Welcome to our amazing forum. Sounds like your ES case is extra interesting (none are ever boring, mind you!). Styloids can break off from the skull base for many reasons, but the most common would be neck injury such as whiplash or falling. Sports injuries to head & neck can also create that scenario & even coughing hard or laughing hard can cause that to happen. It all depends on the angle, rigidity, length, etc. of your styloids & how they’re compromised by your activities. The stylohyoid ligaments actually connect to the lesser horns of the hyoid bone so more to the sides of the neck than to the Adam’s Apple area.
Your facial pain sounds related to trigeminal nerve irritation, but I’m not a doctor so please don’t take this as a diagnosis, just a possibility. A number of cranial nerves run through the area where the styloids “reside” & when the styloids elongate or the s-h ligament calcifies, these nerves can be impacted & thus create the crazy symptoms we get from ES. I’m attaching a picture below that shows the areas of the face affected by the trigeminal nerve. All are places you’ve mentioned having pain. Other nerves that we have most often noticed can be affected by ES are the vagus nerve (heart rate, vocal cords, anxiety levels, gastrointestinal issues), the hypoglossal & glossopharyngeal nerves (tongue, swallowing & speech), the axillary nerve (shoulder, arm & upper back pain), facial nerve (facial expressions & taste). My description of what each nerve influences is very general. You can Google cranial nerves & get more detailed info about each one & where each generally goes as it exits the skull.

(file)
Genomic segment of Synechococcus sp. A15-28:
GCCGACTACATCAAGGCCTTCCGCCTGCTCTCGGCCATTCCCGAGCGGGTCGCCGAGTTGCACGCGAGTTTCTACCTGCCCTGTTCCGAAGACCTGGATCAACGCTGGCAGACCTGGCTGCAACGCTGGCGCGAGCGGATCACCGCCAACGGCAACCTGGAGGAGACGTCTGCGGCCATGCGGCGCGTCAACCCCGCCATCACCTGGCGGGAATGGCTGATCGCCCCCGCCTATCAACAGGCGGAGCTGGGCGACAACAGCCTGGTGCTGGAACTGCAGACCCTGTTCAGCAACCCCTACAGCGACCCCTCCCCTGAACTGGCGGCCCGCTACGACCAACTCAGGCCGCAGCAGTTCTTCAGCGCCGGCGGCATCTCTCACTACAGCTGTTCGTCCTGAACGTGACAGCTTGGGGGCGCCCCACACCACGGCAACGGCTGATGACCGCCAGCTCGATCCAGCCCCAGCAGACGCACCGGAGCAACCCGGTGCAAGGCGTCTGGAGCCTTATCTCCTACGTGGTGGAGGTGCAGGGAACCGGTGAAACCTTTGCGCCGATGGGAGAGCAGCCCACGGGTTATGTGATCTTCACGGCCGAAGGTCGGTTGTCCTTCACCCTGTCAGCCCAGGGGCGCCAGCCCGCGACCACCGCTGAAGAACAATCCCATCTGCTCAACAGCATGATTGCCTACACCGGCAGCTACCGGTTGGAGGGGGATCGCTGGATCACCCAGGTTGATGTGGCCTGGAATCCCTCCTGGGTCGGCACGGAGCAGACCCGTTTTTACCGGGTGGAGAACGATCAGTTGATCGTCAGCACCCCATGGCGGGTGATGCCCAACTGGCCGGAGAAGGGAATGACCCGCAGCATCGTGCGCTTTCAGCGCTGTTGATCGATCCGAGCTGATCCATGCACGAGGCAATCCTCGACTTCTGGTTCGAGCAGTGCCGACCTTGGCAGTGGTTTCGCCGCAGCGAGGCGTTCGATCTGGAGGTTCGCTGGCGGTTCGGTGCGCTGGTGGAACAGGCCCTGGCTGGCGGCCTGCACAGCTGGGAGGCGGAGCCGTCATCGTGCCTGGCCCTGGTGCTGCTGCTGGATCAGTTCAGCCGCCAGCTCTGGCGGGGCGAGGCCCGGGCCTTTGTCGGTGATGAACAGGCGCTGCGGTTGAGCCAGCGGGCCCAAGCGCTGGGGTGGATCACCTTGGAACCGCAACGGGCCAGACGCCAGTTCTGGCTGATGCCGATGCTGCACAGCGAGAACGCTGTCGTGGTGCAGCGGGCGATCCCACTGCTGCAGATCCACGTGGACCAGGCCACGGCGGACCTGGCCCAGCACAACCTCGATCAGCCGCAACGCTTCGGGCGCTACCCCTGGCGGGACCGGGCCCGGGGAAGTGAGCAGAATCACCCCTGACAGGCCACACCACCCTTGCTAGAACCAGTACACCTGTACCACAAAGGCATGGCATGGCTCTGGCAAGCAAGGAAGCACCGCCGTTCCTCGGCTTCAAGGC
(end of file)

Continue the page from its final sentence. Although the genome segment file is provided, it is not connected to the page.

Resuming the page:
The fact your parotid glands are irritated could explain why you have FBS. A few members have had it before surgery, but typically it doesn’t show up till post op. It’s a common side effect of surgeries in the part of the neck where the styloids are but also often resolves several weeks to several months post op.
Regarding surgery, it’s important to use a surgeon who has done a few (or many!) ES surgeries & is well acquainted w/ that part of the body - these are generally skull-based ENT surgeons or skull-based head & neck surgeons. Many are cancer specialists. There are several doctors on our US ES Doctors’ List who have done more than 300 ES surgeries each. Getting a second opinion from one of them is worthwhile even if it’s just to confirm what your doctor is telling you. I’m happy to give you names if you’re interested.
If you do consider surgery, it’s also important for you to know your surgeon’s surgical strategy - i.e. intraoral or external approach; both sides at once or one at a time; hospital stay or outpatient? We generally advocate the external approach for several reasons - better access to the styloid & s-h ligament so they can be completely removed from skull base to hyoid bone AND nerves & vascular tissues can be monitored. There is also less chance of infection w/ external surgery. Intraoral is through the throat & access to the styloid process is limited & there is little or no access to the s-h ligament. That said, there are a few doctors, who by making multiple incisions in the throat & roof of the mouth, have been able to remove the styloid fully & some of the ligament using intraoral surgery. Nerves & vascular tissues aren’t visible or able to be monitored as well this way. We do have forum members who’ve had good results w/ intraoral surgery. External surgery isn’t perfect either but does seem to be a bit safer.
If you feel comfortable about it, you can post a 3D picture of your CT scan so we can see your styloids & ligaments. It’s always interesting to see different cases of ES. Most of us are not so good at understanding what we’re seeing in CT slices though.
My styloids were long & ligaments partially calcified. I had a wide range of symptoms which started w/ neck pain. If you search my posts, I did list all my crazy symptoms some years ago (I’ve been a member since 10/14) & perhaps you can read them there.
Thank you for jumping into our conversations so quickly after joining. I hope you’re able to get great information & feel supported by this wonderful community!